This was written by Willie Nelson. He was a struggling country singer at the time and got a big break when Cline recorded this and made it a hit. It has become one of Nelson's most enduring songs. He covered the song for his own debut album.
2. Folsom Prison Blues
One of his earliest songs, Cash first recorded this for Sun Records in 1956, but it was the thrilling, electric version recorded live at Folsom Prison in California on January 13, 1968 that came to define his outlaw persona. The Live From Folsom Prison album helped revitalize his career - his last Country chart-topper and Top 40 Hot 100 entry was "Understand Your Man" in 1964. "Folsom Prison Blues" was a #1 Country hit for four weeks and generated a great deal of interest in the rebellious Johnny Cash, who made prison reform his political cause of choice and started regularly performing in jails, doing about 12 shows a year - for free - mostly in Folsom and San Quentin. Said Cash: "I don't see anything good come out of prison. You put them in like animals and tear out the souls and guts of them, and let them out worse than they went in."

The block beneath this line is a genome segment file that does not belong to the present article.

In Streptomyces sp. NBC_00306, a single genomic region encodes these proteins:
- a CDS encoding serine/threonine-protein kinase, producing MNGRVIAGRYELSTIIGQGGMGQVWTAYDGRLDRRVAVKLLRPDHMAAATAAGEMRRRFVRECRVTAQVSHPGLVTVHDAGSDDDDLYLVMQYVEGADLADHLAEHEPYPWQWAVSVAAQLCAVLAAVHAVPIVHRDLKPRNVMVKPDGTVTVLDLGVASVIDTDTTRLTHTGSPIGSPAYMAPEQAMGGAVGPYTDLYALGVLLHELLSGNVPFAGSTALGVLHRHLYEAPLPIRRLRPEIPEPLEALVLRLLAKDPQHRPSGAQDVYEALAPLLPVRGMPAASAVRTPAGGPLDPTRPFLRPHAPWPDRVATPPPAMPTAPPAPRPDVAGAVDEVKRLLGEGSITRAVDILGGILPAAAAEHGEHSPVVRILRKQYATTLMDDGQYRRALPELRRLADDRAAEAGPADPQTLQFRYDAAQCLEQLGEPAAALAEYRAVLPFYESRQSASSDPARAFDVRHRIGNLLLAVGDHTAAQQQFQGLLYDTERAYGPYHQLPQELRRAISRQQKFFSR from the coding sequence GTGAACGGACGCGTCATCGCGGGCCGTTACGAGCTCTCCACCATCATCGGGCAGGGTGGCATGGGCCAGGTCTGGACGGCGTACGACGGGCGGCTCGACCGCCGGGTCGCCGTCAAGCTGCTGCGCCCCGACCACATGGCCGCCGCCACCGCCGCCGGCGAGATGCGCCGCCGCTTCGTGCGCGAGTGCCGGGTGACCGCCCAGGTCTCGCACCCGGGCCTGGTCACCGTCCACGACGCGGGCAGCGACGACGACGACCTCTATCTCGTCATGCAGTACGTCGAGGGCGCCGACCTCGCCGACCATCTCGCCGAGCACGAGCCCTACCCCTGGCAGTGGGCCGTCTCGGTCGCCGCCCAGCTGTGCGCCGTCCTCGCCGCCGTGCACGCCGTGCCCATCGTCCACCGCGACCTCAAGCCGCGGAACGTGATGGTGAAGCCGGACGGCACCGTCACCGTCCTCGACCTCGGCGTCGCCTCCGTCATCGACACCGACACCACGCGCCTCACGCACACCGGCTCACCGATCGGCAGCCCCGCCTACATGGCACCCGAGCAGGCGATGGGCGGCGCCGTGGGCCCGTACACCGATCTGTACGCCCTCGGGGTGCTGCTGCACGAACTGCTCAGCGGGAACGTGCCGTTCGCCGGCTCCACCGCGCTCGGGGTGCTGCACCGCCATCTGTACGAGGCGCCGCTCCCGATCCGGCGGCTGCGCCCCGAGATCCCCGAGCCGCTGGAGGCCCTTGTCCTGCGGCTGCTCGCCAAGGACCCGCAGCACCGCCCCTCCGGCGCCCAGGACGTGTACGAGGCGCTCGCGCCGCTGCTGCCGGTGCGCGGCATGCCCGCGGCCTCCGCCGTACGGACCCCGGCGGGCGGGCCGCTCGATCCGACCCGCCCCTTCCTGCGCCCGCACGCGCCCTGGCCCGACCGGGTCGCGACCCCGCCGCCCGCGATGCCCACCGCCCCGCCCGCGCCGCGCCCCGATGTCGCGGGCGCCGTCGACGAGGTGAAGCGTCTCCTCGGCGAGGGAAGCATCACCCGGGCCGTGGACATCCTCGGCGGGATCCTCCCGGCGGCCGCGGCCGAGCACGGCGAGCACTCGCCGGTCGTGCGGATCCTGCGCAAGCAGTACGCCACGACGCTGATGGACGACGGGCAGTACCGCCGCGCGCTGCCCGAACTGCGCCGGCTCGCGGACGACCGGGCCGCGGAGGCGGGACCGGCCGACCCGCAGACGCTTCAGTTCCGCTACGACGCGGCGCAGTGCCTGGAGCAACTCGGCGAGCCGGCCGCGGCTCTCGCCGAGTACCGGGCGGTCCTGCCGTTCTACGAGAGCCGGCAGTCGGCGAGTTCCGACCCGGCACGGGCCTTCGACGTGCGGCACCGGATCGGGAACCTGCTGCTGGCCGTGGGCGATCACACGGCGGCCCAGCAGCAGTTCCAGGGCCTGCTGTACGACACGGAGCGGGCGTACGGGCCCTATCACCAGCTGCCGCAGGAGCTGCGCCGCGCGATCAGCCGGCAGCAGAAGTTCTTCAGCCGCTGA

3. Me and Bobby McGee
This was written by Kris Kristofferson, who has written hundreds of songs for a wide variety of artists. Kristofferson would become a successful solo artist and appear in several movies, but it was Janis Joplin's hit cover of this song that brought his career to the next level. "'Bobby McGee' was the song that made the difference for me," he told Performing Songwriter in 2015. "Every time I sing it, I still think of Janis."
4. Rhinestone Cowboy
This was written and originally recorded by Larry Weiss, a Brooklyn songwriter whose credits include "Bend Me, Shape Me" by The American Breed, "Help Me Girl" by The Animals and The Outsiders (both with Scott English). Campbell was on tour in Australia when he first heard the song. He bought a cassette copy and listened to it over an over. When he returned to America, he told Al Khoury, an A&R man, at his record label, that he found a perfect song to record. Khoury replied that he also had a great song for Campbell - it was "Rhinestone Cowboy." Campbell took this bit of serendipity as a sign that he was destined to record it. The tune ended up becoming Campbell's signature song and a centerpiece of his live shows.